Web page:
Gators seeking depth behind battle-tested cornerbacks

Florida defensive back Marco Wilson (3) goes up to tip a pass while fellow corner CJ Henderson (5) looks on during a practice drill last month. [Brad McClenny/The Gainesville Sun]

Dan Mullen and his staff intentionally avoided watching tape of last season’s Florida games so as not to prejudge any of the players they would be coaching for the first time this spring.

Once the Gators did take the field, however, it did not take Mullen long to form an opinion of cornerbacks Marco Wilson and CJ Henderson. After one of the first practices, he said they could be two of the best corners in the country.

But, well, they’re not quite there yet. That’s the word from new cornerbacks coach Charlton Warren.

“I’m not sure completely about what happened last year,” Warren said. “All I can say is those guys come every day to practice and work hard. They’re young, though, they’re freshmen. Their football IQ, their fundamentals and technique can grow.

“They’re guys that have had some success and they understand, just like we do, that they have a long way to go to get to where they want to be.”

In their quest to get where they want to go, Wilson and Henderson certainly appear to have a head start.

The two true rising sophomores are already seasoned and battle tested.

As true freshmen last fall, Wilson and Henderson combined to start 16 games (11 by Wilson, five by Henderson) and played at a high level. Wilson led the team in pass breakups with 10, while Henderson had four interceptions, two that were returned for touchdowns in back-to-back games.

Despite the early success, they are still young and they still have a lot to learn now that they’re in a new defense under a new coaching staff.

They have been quick learners so far, Warren said.

“I’ve seen them mentally with the scheme be able to grasp the concepts, which is always good for a young players,” Warren said. “They’re still getting into that. I think technique-wise from being a young freshman, even though they had success, you’re always trying to grow as a young player, you’re always trying to refine your technique, your fundamentals, especially with the different coverage concepts.

“I think for those guys, just learning more and expanding their football IQ is going to be big for them as they go along.”

Given their early track record and potential, Wilson and Henderson seem to be close to a sure thing at the corner spots, bringing some security to those critical positions.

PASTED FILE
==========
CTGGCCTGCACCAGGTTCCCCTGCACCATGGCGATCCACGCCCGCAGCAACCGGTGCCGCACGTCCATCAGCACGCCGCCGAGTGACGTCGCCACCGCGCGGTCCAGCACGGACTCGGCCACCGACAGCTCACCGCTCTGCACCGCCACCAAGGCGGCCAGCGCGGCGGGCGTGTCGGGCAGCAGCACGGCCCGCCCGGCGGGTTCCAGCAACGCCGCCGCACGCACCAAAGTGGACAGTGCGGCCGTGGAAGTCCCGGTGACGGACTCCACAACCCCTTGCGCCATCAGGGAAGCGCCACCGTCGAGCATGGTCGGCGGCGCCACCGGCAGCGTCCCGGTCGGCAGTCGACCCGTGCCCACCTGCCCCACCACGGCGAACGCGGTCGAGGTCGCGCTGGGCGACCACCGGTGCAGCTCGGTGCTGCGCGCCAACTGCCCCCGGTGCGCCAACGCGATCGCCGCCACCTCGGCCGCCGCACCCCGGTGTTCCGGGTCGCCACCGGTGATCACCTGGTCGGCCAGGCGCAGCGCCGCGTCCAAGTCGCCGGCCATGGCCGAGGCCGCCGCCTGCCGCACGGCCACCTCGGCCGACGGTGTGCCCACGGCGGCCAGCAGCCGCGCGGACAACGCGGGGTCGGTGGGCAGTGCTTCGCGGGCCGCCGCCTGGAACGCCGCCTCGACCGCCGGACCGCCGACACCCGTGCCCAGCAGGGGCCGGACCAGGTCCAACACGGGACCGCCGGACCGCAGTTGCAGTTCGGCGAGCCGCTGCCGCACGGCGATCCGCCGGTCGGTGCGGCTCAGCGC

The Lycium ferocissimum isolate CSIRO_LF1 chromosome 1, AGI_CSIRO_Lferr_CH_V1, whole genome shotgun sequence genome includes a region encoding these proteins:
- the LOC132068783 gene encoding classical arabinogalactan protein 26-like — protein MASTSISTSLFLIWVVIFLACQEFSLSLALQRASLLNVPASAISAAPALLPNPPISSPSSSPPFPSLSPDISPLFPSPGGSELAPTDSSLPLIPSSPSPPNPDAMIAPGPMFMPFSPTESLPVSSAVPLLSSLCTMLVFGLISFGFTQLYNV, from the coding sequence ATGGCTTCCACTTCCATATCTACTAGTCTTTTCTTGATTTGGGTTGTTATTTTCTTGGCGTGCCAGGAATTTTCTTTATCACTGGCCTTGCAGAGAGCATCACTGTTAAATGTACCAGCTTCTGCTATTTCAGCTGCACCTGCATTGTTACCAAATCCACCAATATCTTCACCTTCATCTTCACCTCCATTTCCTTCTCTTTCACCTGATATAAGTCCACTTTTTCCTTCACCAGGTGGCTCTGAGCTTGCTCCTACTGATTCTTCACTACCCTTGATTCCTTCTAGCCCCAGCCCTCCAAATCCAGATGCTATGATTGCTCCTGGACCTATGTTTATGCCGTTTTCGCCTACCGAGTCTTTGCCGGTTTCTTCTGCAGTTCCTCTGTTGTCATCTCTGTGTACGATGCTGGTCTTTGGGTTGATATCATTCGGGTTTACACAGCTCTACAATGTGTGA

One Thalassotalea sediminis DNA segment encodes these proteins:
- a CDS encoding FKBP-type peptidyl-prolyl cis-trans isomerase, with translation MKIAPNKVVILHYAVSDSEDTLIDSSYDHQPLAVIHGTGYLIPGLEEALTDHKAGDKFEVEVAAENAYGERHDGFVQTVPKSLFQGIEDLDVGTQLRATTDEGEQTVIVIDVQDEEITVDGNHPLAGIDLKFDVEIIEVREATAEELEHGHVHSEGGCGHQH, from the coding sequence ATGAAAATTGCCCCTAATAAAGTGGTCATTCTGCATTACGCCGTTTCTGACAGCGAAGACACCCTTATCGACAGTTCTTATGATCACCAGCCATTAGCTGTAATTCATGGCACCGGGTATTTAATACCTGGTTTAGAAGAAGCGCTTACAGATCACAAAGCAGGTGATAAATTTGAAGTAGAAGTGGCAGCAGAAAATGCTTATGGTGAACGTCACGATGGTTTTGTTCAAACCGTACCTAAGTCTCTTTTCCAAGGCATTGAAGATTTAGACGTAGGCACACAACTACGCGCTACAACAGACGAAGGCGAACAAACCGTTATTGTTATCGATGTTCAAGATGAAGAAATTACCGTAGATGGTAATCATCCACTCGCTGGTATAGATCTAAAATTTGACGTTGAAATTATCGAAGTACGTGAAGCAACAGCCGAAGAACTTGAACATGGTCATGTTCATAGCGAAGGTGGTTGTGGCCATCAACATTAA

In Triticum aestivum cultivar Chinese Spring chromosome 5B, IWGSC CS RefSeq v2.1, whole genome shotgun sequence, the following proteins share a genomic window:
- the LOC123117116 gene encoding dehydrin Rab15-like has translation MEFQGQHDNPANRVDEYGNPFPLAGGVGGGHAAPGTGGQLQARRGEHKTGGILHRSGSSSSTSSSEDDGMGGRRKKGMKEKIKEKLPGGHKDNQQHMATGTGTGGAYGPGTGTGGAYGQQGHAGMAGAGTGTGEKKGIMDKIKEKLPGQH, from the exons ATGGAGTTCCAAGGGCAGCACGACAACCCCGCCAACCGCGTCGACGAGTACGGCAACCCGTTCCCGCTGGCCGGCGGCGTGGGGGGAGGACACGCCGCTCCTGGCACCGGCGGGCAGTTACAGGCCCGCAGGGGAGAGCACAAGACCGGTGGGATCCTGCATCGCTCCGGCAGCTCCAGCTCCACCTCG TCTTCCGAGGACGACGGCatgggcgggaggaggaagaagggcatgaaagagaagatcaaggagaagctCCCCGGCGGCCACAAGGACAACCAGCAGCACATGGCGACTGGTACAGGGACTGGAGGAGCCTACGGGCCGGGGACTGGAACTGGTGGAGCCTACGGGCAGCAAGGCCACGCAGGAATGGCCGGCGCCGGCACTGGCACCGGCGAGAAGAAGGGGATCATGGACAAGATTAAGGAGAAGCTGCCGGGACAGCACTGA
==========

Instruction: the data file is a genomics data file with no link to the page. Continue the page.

The coaches had a pretty good idea it would be that way heading into the spring.

Where the uncertainty lies is behind Wilson and Henderson. Who will be backing them up?

There are question marks and inexperience lining up behind the two starters.

Depth at corner is an issue Warren and the Gators are addressing this spring.

“Right now, as a group as a whole, we’re not where we need to be,” Warren said. “I’m glad it’s spring practice, right? Every day we’re trying to get better as a whole group. I’m coaching all of them the same and we’re all trying to get to that same level.”

There is no depth chart this spring, but the first corners in relief of Wilson and Henderson have been true sophomore Brian Edwards and true freshman and early enrollee Trey Dean. Behind Edwards and Dean are two other inexperienced players — sophomore C.J. McWilliams and McArthur Burnett.

“Trey Dean and Brian Edwards are making strong pushes,” Warren said. “They’re guys that come to work every day.

“What it’s going to come down to is guys who grasp the playbook, style of play, who is the most productive guy. That’s what we’re looking for. We’re looking for consistency with production.”

Edwards played in 10 games last season, mostly on special teams. Dean, of course, just arrived on campus in January.

Warren said both are making strides this spring.

“(Dean) is very, very intriguing, a guy who can run with ball skills,” Warren said. “The skill set and makeup in what you look for at a corner at this level, he has those tools.

“Now that he’s here, we’ve got to get him ready to play by learning the playbook, growing his football IQ and getting his fundamentals and technique a lot better.”

Warren said it’s the same deal with Edwards.

“He’s a young guy that hasn’t played much, but he’s trying to grasp the concepts, he’s embracing what we’re doing,” Warren said. “He’s just got to keep growing in the scheme.”

It’s a process all the corners are going through this spring, including Wilson and Henderson.

“We’re a group that’s working hard,” Warren said. “We just have a long way to go when it comes to fundamentals and technique and eye discipline. Those are things we’re going to work on each and every single day.”


  1. amazing how db continues to be a strength (in spite of injuries, change in coaches, and variations in the number of stars of recruits) while the other positions don’t. our dbs are so good I wonder why we don’t play 5, 6 or 7 on every play!

    • It’s exciting how many elite athletes we have at the CB position. I am very confident this unit will perform well, and though they may make some mistakes based on lack of experience, they will also make plenty of big plays! DBU!